Skip to main content

In Defense Of ‘Logistic Reasons’

I was born in Nnobi in Idemili South Local Government Area of Anambra State. Nnobi shares its borders with five towns- Nnewi, Awka-Etiti, Nnokwa, Alor and Uke. My father’s compound is close to the border between Alor and Nnokwa.  We are a few yards away from the great gully erosion site that swallows homes year after year.

googletag.cmd.push(function() { googletag.display('content1'); });

I was born in Nnobi in Idemili South Local Government Area of Anambra State. Nnobi shares its borders with five towns- Nnewi, Awka-Etiti, Nnokwa, Alor and Uke. My father’s compound is close to the border between Alor and Nnokwa.  We are a few yards away from the great gully erosion site that swallows homes year after year.

If you have never heard of Nnobi, it is Nnewi’s fault. Many years ago, Nnobi stretched to what is today one-third of Nnewi. But Nnewi defeated Nnobi in a war and took over land that once belonged to Nnobi. Since then, Nnewi has overshadowed Nnobi. There was even a time when all letters coming to Nnobi came via Nnewi. What an insult! When you put a dot on a Nigerian map to represent Nnewi, you unintentionally cover up Nnobi.
But Nnobi deserves a higher billing. I’m not saying this because it is my hometown. Granted, Nnewi produced the former Biafran leader, Chukwuemeka Odumegwu Ojukwu and some locally made auto spare parts. But Nnobi produced Major Humphrey Chukwuka, one of the five majors who planned the 1966 coup d’état. Chika Okpala, aka Chief Zebrudaya Okolo- Igwe Nwogbo, alias 4:30, is also from Nnobi. So is Dr. Edwin Madunagu, the last Nigerian socialist. Then there was Bishop Michael Nwaobi Amakaeze (Musa), whose church, the Holy Sabbath Mission, declared Nnobi a holy land. There is also the world renowned plastic surgeon, Dr. Ferdinand Ofodile. If you like, you can add, Otondo to the list. He was the audacious mobster who terrorized Onitsha area in the 70s and 80s, I was told. He was famous many years before Lawrence Anini and Monday Osunbor. And I have only named a few.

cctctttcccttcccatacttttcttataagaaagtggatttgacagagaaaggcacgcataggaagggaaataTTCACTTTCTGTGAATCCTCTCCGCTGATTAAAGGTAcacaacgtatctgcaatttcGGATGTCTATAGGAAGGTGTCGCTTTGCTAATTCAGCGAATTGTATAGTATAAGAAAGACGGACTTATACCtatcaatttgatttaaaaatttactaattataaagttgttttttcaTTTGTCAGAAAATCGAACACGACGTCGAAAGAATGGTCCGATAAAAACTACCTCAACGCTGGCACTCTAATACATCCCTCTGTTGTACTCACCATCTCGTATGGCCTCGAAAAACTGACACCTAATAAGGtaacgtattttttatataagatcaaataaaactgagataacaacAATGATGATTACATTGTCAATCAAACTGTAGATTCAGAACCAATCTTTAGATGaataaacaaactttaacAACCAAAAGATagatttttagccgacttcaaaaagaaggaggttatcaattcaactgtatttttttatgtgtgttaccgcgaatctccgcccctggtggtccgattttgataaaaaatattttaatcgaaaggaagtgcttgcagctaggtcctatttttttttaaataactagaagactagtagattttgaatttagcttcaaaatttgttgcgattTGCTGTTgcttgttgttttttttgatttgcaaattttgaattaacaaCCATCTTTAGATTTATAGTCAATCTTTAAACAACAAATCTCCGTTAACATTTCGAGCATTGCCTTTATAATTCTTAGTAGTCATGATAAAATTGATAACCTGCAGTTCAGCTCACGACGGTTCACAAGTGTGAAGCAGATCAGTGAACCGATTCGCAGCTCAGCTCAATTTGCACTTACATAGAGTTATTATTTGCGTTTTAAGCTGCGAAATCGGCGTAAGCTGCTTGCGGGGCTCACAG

I first saw myself not at Nnobi, where I was born, but on the campus of Women’s Teachers College (St Monica’s) Ogbunike, near Ogbunike cave. It was the place where my father started teaching after he graduated from the University of Nigeria, Nsukka. At Ogbunike, we had a bungalow at the teachers’ quarters. It was a modern building with in door plumbing or what was called ‘water system’. The teachers’ training college was well designed with lawns that were cut periodically with mowers. The college had an Apian way that was lined with mango trees and pines. We were considered ‘expatriate children’ when we visited Nnobi.
I was about seven years old when we returned to Nnobi. Our home at Nnobi had no water system. We had a pit latrine. Compared to some families around us, ours was a modern latrine. It was built with cement walls and had an aluminum roof on top. It was not like our neighbors who had a horrendous pit fenced with palm fronds. Our latrine hole was not large enough to swallow kids, should they misstep. And if you looked inside, you wouldn’t see maggots swimming in the stools. Like everyone else, we had flies hovering around, producing a buzzing sound track while one answered nature’s call. But our flies were respectful. Unlike the flies you see in our neighbors’ latrines, that fly straight into your lips without any care, our flies know that the Daily Times newspapers lying on the floor could be used to smack them down. So they behaved while you were in there. I can not account for their behavior when nobody was in there.
As a kid, I had difficult understanding the striking difference between our world at Ogbunike and Nnobi. We still drank tea for breakfast but people around us ate foofoo and cold onugbu soup in the morning. We wore sandals or bathroom slippers when we went outside while our age mates walked around barefooted, even after repeated experiences with worms’ bites. In many ways, moving from Ogbunike to Nnobi was like crawling into the Ogbunike cave. Nobody delivered morning newspapers to us anymore. My father had to buy them from Afor Nnobi. And when the news was hot, like whenever the army executed a coup, he would drive up to Nnewi before he could get a newspaper. But the matter that was most troubling to me was the water situation. There was no borehole water coming into our house. My father built a large tank where rain water from our roof was collected and stored. It became our main source of water. We boiled the water if we needed to drink it.